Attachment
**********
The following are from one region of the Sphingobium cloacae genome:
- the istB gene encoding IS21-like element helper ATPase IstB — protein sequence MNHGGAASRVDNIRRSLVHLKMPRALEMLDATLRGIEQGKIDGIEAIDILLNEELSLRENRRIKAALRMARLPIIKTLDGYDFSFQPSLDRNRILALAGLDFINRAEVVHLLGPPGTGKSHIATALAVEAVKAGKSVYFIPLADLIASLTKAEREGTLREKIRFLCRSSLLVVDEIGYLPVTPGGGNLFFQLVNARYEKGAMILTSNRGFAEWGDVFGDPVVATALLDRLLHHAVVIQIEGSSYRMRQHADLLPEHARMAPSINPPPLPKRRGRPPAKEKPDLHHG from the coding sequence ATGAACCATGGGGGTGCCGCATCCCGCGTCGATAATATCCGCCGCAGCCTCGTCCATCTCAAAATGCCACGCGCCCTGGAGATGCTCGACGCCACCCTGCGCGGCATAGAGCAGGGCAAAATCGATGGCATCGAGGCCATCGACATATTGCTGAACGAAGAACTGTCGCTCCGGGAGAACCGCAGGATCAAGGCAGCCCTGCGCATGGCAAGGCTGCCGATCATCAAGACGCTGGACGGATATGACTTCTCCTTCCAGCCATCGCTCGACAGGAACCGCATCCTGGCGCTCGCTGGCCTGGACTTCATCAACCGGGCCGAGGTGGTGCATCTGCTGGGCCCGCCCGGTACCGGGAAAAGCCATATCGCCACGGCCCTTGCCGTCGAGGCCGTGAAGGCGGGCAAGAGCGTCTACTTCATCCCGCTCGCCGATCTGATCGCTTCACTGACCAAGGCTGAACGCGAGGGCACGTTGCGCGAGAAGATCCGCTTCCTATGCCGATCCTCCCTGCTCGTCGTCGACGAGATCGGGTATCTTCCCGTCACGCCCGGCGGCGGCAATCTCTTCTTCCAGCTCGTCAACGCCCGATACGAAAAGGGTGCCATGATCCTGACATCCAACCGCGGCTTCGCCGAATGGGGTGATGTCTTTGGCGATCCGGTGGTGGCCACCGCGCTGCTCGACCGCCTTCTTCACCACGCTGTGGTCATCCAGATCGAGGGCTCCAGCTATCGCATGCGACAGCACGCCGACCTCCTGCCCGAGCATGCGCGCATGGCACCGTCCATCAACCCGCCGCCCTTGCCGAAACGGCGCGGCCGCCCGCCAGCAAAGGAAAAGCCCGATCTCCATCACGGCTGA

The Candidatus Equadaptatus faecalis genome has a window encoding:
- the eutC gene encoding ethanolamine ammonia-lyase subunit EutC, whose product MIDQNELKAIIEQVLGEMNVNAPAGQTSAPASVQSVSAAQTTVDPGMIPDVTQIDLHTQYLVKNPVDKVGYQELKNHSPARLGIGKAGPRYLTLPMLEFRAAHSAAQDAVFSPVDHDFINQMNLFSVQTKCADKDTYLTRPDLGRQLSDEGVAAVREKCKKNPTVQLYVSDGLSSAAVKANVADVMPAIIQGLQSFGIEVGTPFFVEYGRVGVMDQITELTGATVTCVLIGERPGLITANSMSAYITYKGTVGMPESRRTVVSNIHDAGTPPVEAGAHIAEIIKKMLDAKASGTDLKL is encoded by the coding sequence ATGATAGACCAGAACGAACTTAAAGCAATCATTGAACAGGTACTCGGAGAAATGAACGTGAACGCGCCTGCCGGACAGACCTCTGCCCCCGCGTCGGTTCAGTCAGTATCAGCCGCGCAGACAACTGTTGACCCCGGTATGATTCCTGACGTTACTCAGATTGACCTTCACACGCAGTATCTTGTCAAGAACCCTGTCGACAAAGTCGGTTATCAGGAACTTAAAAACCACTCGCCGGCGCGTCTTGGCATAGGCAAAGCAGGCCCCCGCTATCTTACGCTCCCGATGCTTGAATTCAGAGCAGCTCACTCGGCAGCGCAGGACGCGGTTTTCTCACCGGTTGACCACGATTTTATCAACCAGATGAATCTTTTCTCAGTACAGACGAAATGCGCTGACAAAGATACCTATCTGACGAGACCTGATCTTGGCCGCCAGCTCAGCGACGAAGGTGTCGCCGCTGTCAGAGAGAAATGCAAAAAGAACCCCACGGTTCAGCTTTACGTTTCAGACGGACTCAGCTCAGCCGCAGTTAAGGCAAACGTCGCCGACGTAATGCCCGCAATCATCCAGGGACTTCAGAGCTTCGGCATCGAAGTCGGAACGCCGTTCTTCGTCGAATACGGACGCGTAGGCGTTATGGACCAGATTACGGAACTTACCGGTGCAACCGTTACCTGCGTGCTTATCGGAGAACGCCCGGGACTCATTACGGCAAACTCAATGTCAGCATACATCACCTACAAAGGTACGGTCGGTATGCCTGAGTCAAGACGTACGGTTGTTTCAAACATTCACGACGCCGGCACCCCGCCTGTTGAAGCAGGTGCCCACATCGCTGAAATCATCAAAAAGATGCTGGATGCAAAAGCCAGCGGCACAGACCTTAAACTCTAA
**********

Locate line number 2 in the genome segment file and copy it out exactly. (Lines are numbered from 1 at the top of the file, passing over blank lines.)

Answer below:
- the istB gene encoding IS21-like element helper ATPase IstB — protein sequence MNHGGAASRVDNIRRSLVHLKMPRALEMLDATLRGIEQGKIDGIEAIDILLNEELSLRENRRIKAALRMARLPIIKTLDGYDFSFQPSLDRNRILALAGLDFINRAEVVHLLGPPGTGKSHIATALAVEAVKAGKSVYFIPLADLIASLTKAEREGTLREKIRFLCRSSLLVVDEIGYLPVTPGGGNLFFQLVNARYEKGAMILTSNRGFAEWGDVFGDPVVATALLDRLLHHAVVIQIEGSSYRMRQHADLLPEHARMAPSINPPPLPKRRGRPPAKEKPDLHHG from the coding sequence ATGAACCATGGGGGTGCCGCATCCCGCGTCGATAATATCCGCCGCAGCCTCGTCCATCTCAAAATGCCACGCGCCCTGGAGATGCTCGACGCCACCCTGCGCGGCATAGAGCAGGGCAAAATCGATGGCATCGAGGCCATCGACATATTGCTGAACGAAGAACTGTCGCTCCGGGAGAACCGCAGGATCAAGGCAGCCCTGCGCATGGCAAGGCTGCCGATCATCAAGACGCTGGACGGATATGACTTCTCCTTCCAGCCATCGCTCGACAGGAACCGCATCCTGGCGCTCGCTGGCCTGGACTTCATCAACCGGGCCGAGGTGGTGCATCTGCTGGGCCCGCCCGGTACCGGGAAAAGCCATATCGCCACGGCCCTTGCCGTCGAGGCCGTGAAGGCGGGCAAGAGCGTCTACTTCATCCCGCTCGCCGATCTGATCGCTTCACTGACCAAGGCTGAACGCGAGGGCACGTTGCGCGAGAAGATCCGCTTCCTATGCCGATCCTCCCTGCTCGTCGTCGACGAGATCGGGTATCTTCCCGTCACGCCCGGCGGCGGCAATCTCTTCTTCCAGCTCGTCAACGCCCGATACGAAAAGGGTGCCATGATCCTGACATCCAACCGCGGCTTCGCCGAATGGGGTGATGTCTTTGGCGATCCGGTGGTGGCCACCGCGCTGCTCGACCGCCTTCTTCACCACGCTGTGGTCATCCAGATCGAGGGCTCCAGCTATCGCATGCGACAGCACGCCGACCTCCTGCCCGAGCATGCGCGCATGGCACCGTCCATCAACCCGCCGCCCTTGCCGAAACGGCGCGGCCGCCCGCCAGCAAAGGAAAAGCCCGATCTCCATCACGGCTGA